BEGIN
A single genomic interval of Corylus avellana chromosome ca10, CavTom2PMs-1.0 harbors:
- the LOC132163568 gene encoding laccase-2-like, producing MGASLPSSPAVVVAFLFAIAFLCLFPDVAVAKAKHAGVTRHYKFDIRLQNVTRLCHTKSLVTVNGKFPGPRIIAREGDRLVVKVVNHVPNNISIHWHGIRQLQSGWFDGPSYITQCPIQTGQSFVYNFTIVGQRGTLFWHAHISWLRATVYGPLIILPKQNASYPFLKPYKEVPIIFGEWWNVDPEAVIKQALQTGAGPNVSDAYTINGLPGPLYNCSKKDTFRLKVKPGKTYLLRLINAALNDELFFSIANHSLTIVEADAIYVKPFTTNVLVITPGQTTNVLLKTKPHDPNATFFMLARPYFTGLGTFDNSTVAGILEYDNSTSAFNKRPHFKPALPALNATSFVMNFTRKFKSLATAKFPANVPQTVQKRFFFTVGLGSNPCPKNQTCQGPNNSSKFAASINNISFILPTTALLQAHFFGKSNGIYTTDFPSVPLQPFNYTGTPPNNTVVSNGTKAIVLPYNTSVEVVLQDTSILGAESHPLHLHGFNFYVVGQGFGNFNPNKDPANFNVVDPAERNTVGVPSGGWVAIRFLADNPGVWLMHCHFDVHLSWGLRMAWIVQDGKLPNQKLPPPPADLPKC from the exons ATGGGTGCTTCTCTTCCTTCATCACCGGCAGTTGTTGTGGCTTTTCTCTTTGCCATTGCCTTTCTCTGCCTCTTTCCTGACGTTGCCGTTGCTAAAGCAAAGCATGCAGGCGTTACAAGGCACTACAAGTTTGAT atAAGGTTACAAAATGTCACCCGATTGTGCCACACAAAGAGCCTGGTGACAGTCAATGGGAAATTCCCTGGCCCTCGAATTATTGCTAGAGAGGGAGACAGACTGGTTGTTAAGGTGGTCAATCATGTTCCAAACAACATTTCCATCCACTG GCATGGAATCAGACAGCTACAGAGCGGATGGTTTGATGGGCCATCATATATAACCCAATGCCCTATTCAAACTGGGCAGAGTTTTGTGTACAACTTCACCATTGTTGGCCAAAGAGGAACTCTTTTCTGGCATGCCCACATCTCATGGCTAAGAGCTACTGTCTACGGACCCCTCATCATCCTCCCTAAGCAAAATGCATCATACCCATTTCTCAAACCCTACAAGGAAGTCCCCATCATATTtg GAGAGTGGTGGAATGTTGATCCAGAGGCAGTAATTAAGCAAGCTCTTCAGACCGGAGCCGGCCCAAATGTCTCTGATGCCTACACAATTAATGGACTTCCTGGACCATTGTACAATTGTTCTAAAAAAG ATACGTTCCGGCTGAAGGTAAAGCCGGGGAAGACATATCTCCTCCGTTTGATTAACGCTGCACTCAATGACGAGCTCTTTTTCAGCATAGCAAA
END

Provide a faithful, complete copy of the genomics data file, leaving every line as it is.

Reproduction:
A single genomic interval of Corylus avellana chromosome ca10, CavTom2PMs-1.0 harbors:
- the LOC132163568 gene encoding laccase-2-like, producing MGASLPSSPAVVVAFLFAIAFLCLFPDVAVAKAKHAGVTRHYKFDIRLQNVTRLCHTKSLVTVNGKFPGPRIIAREGDRLVVKVVNHVPNNISIHWHGIRQLQSGWFDGPSYITQCPIQTGQSFVYNFTIVGQRGTLFWHAHISWLRATVYGPLIILPKQNASYPFLKPYKEVPIIFGEWWNVDPEAVIKQALQTGAGPNVSDAYTINGLPGPLYNCSKKDTFRLKVKPGKTYLLRLINAALNDELFFSIANHSLTIVEADAIYVKPFTTNVLVITPGQTTNVLLKTKPHDPNATFFMLARPYFTGLGTFDNSTVAGILEYDNSTSAFNKRPHFKPALPALNATSFVMNFTRKFKSLATAKFPANVPQTVQKRFFFTVGLGSNPCPKNQTCQGPNNSSKFAASINNISFILPTTALLQAHFFGKSNGIYTTDFPSVPLQPFNYTGTPPNNTVVSNGTKAIVLPYNTSVEVVLQDTSILGAESHPLHLHGFNFYVVGQGFGNFNPNKDPANFNVVDPAERNTVGVPSGGWVAIRFLADNPGVWLMHCHFDVHLSWGLRMAWIVQDGKLPNQKLPPPPADLPKC from the exons ATGGGTGCTTCTCTTCCTTCATCACCGGCAGTTGTTGTGGCTTTTCTCTTTGCCATTGCCTTTCTCTGCCTCTTTCCTGACGTTGCCGTTGCTAAAGCAAAGCATGCAGGCGTTACAAGGCACTACAAGTTTGAT atAAGGTTACAAAATGTCACCCGATTGTGCCACACAAAGAGCCTGGTGACAGTCAATGGGAAATTCCCTGGCCCTCGAATTATTGCTAGAGAGGGAGACAGACTGGTTGTTAAGGTGGTCAATCATGTTCCAAACAACATTTCCATCCACTG GCATGGAATCAGACAGCTACAGAGCGGATGGTTTGATGGGCCATCATATATAACCCAATGCCCTATTCAAACTGGGCAGAGTTTTGTGTACAACTTCACCATTGTTGGCCAAAGAGGAACTCTTTTCTGGCATGCCCACATCTCATGGCTAAGAGCTACTGTCTACGGACCCCTCATCATCCTCCCTAAGCAAAATGCATCATACCCATTTCTCAAACCCTACAAGGAAGTCCCCATCATATTtg GAGAGTGGTGGAATGTTGATCCAGAGGCAGTAATTAAGCAAGCTCTTCAGACCGGAGCCGGCCCAAATGTCTCTGATGCCTACACAATTAATGGACTTCCTGGACCATTGTACAATTGTTCTAAAAAAG ATACGTTCCGGCTGAAGGTAAAGCCGGGGAAGACATATCTCCTCCGTTTGATTAACGCTGCACTCAATGACGAGCTCTTTTTCAGCATAGCAAA